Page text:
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Religious Symbolism in Grimm’s Rapunzel

Religious Symbolism in Grimm’s Rapunzel

A fairy tale is seemingly a moral fiction, intended mainly for children. A lesson in critical analysis, however, strips this guise and reveals the naked truth beneath; fairy tales are actually vicious, logical and sexual stories wearing a mask of deceptively easy language and an apparent moral. Two 19th Century writers, the Grimm brothers, were masters at writing these exaggerated stories, bewitching young readers with their prose while padding their stories with allusion and reference: an example of which is “Rapunzel.” Grimm’s “Rapunzel” is packed with religious symbolism, which lends a new insight to the meaning of this classic story.

The relation between “Rapunzel” and the story of Christianity is apparent immediately as a result of the setting. The witch’s garden is described as “a beautiful garden full of the finest vegetables and flowers,” depicting perfectly the Garden of Eden from Genesis. Now, with the scene in place, the Grimm brothers begin further correlation between the two stories.

The witch, indicative of the serpent, tempts the mother and father with her rampion so that she might steal their child. In the story of creation, the serpent has the same idea in mind for Adam and Eve. The serpent knows that if man sins against God, he is unable to enter heaven and therefore must face the alternative, a life of eternal suffering in hell. In eating the forbidden fruit, the parents are cursing their child, humanity, to a life apart from God. But, just as with Adam and Eve, the parents must also endure earthly hardships, characterized by childbirth. In Genesis 3:17, Eve is cursed to bear children through intense pain; consequently, Rapunzel was born. …

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…shown through Rapunzel’s response.

The witch learns of Rapunzel’s interaction with the Prince and places her in the desert, and when the Prince climbs the tower to seek Rapunzel, he finds the witch waiting there for him. At this point, the witch’s assumption and belief that she has won coincides perfectly with Satan’s arrogance in believing that by killing Christ, he would forever have dominion over man. To the witch’s dismay, the Prince hurls himself from the tower, putting out his eyes on the thorns below. This is symbolic of Christ’s conscious sacrifice for humanity on the hills over Nazareth. The Prince wanders blindly through the desert, and, after several years, is reunited with his beloved Rapunzel. Ultimately, the story’s happy ending is a realization of God’s promise that through Jesus Christ, we are forgiven and find everlasting life.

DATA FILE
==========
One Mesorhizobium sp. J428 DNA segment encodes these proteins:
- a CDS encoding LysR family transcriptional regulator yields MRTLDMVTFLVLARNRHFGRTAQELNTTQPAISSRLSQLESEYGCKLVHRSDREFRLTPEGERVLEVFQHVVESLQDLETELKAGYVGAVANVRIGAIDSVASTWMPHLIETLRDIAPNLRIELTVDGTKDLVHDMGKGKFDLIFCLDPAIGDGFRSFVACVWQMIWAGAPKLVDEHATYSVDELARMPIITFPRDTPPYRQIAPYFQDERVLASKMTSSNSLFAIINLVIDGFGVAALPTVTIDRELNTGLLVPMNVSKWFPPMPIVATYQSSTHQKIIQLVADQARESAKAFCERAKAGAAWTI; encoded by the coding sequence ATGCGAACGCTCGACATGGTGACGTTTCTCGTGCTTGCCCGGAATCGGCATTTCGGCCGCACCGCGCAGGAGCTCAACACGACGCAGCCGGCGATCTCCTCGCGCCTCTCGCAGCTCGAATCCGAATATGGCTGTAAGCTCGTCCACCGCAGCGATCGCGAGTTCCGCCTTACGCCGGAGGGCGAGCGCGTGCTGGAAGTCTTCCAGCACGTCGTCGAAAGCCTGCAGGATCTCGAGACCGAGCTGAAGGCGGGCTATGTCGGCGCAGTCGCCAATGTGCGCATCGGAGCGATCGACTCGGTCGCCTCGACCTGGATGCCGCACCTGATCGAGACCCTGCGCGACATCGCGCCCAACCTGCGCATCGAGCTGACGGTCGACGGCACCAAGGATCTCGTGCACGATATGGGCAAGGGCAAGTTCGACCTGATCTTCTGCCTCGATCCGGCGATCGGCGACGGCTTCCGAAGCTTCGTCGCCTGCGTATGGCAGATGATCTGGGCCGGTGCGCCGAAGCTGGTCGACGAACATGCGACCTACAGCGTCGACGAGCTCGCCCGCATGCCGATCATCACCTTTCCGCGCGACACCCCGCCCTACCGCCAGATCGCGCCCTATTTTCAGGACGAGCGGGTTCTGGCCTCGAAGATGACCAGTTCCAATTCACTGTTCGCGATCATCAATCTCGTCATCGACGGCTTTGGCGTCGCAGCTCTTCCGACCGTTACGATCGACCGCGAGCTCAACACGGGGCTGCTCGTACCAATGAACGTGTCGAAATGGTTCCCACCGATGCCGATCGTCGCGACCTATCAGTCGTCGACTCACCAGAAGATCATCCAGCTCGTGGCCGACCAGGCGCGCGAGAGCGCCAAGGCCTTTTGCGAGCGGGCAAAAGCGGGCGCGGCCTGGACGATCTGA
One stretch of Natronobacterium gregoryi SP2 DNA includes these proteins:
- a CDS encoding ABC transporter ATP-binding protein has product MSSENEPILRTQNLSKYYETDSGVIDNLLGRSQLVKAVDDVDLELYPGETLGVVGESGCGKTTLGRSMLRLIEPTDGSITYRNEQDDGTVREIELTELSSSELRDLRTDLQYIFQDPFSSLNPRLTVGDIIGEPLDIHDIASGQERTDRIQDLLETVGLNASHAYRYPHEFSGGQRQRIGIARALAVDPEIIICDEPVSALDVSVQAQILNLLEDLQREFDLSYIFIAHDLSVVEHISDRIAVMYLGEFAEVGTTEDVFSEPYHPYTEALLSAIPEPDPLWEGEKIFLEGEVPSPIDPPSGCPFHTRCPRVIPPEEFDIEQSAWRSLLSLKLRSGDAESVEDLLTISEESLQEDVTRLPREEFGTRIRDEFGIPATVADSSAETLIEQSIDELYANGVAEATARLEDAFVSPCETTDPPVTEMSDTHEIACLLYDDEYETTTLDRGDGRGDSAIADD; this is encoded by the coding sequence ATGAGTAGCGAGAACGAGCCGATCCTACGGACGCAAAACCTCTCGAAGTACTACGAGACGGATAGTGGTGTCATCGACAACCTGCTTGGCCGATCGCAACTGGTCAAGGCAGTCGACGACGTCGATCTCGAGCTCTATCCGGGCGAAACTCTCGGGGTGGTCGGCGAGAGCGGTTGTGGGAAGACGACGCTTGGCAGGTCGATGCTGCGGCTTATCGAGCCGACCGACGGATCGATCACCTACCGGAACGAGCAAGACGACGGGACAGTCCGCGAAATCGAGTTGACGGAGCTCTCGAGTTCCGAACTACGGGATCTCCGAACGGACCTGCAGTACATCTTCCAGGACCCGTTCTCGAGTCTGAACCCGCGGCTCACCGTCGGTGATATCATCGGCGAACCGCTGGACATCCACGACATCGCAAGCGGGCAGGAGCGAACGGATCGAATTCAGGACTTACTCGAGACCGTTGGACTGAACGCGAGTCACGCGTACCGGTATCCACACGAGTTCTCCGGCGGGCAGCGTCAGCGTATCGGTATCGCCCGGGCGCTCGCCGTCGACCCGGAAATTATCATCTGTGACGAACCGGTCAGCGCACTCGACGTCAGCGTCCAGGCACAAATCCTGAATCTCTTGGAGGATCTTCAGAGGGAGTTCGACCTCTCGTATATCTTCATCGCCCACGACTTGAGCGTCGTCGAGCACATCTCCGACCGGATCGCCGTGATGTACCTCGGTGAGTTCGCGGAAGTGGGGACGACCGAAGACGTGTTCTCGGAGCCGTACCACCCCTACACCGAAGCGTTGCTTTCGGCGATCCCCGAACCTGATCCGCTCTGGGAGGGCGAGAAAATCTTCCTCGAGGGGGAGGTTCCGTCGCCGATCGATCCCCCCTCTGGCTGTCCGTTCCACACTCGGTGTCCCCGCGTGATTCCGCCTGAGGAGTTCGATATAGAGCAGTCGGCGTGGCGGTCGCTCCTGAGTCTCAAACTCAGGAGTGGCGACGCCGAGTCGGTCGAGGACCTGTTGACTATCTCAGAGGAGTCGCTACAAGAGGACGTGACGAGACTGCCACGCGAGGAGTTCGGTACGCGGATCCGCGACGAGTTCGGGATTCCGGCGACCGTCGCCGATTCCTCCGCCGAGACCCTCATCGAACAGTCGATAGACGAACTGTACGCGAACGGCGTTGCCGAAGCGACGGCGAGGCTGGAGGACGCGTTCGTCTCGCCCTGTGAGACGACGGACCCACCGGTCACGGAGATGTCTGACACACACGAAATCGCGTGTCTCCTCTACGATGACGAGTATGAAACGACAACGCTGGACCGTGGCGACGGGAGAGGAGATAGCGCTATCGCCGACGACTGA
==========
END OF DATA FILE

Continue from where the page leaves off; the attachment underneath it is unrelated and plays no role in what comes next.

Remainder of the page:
A Feminist Look at The Descent of Odin

A Feminist Look at The Descent of Odin

It is obvious that there are many differences between men and women. Throughout history women have been taught to dress, act, and speak differently than men. These differences are so common that they can sometimes be overlooked in everyday life and in reading. By taking a closer look at poems and stories one can begin to see how frequently gender differences occur. Thomas Gray’s “The Decent of Odin,” read from a Feminist point of view can reveal many examples of these differences through the use of dialogue.

The Marxist Feminist view looks at the relationship between class and gender (HCAL 202). This poem was written in 1761, a time when women were considered second to men. Men spoke down to women and controlled them, especially women of a lower class. In this poem Odin is the chief of the Norse gods and the Prophetess is but a lowly god of the underworld (Grey 61). This gives Odin control over her. The poem shows a good example of this control that men Odin has. When he is asking to find out who killed his son he commands the Prophetess to, “Once again my call obey” (51). Three times he orders the Prophetess to obey. This continual order to obey is also a clue to the reader that Odin is of a higher class than the Prophetess. He not only commands the Prophetess, but also insults her. After she discovers who Odin is, he lashes back at her by saying, “No boding maid of skill divine art thou, nor prophetess of good; but mother of the giant brood!” (84-86) At the time that this poem was written chivalry was very important. Although a woman was not considered equal to a man, she was treated with some respect if she was of an upper class. The Prophetess, however, was of a class of gods below Odin and, therefore, she was spoken to like a servant.

Gender differences are further woven into the tone of each of the characters.

Odin speaks forcefully as men do more often than women. He is also more direct in what he is saying, where as the Prophetess takes four lines to ask who wakes her from her sleep. Odin interrupts the Prophetess at one point in the poem, which is an action associated with men more than it is with women.

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